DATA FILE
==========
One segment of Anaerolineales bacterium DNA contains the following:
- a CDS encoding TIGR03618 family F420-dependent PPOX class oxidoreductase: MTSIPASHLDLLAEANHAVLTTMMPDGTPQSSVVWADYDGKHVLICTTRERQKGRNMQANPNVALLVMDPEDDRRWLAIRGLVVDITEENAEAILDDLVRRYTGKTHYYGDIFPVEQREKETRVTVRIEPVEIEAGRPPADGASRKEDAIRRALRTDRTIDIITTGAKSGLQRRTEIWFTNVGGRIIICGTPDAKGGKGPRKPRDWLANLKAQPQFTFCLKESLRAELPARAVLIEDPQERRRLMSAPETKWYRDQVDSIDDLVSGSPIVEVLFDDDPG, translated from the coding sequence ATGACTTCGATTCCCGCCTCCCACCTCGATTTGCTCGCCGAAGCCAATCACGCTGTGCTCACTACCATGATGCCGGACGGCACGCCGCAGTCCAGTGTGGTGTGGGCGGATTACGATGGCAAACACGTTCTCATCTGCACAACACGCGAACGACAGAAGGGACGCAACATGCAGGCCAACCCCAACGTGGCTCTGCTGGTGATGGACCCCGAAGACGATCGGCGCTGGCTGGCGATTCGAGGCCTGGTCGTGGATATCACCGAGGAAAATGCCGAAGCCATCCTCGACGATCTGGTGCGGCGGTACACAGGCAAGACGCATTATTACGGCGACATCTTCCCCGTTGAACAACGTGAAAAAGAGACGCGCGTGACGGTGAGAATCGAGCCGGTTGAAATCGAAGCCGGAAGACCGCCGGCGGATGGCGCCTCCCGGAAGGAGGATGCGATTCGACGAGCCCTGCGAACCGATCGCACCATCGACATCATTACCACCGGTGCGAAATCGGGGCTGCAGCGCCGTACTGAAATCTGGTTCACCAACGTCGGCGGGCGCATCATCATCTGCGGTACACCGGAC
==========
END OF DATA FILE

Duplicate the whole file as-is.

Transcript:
One segment of Anaerolineales bacterium DNA contains the following:
- a CDS encoding TIGR03618 family F420-dependent PPOX class oxidoreductase: MTSIPASHLDLLAEANHAVLTTMMPDGTPQSSVVWADYDGKHVLICTTRERQKGRNMQANPNVALLVMDPEDDRRWLAIRGLVVDITEENAEAILDDLVRRYTGKTHYYGDIFPVEQREKETRVTVRIEPVEIEAGRPPADGASRKEDAIRRALRTDRTIDIITTGAKSGLQRRTEIWFTNVGGRIIICGTPDAKGGKGPRKPRDWLANLKAQPQFTFCLKESLRAELPARAVLIEDPQERRRLMSAPETKWYRDQVDSIDDLVSGSPIVEVLFDDDPG, translated from the coding sequence ATGACTTCGATTCCCGCCTCCCACCTCGATTTGCTCGCCGAAGCCAATCACGCTGTGCTCACTACCATGATGCCGGACGGCACGCCGCAGTCCAGTGTGGTGTGGGCGGATTACGATGGCAAACACGTTCTCATCTGCACAACACGCGAACGACAGAAGGGACGCAACATGCAGGCCAACCCCAACGTGGCTCTGCTGGTGATGGACCCCGAAGACGATCGGCGCTGGCTGGCGATTCGAGGCCTGGTCGTGGATATCACCGAGGAAAATGCCGAAGCCATCCTCGACGATCTGGTGCGGCGGTACACAGGCAAGACGCATTATTACGGCGACATCTTCCCCGTTGAACAACGTGAAAAAGAGACGCGCGTGACGGTGAGAATCGAGCCGGTTGAAATCGAAGCCGGAAGACCGCCGGCGGATGGCGCCTCCCGGAAGGAGGATGCGATTCGACGAGCCCTGCGAACCGATCGCACCATCGACATCATTACCACCGGTGCGAAATCGGGGCTGCAGCGCCGTACTGAAATCTGGTTCACCAACGTCGGCGGGCGCATCATCATCTGCGGTACACCGGAC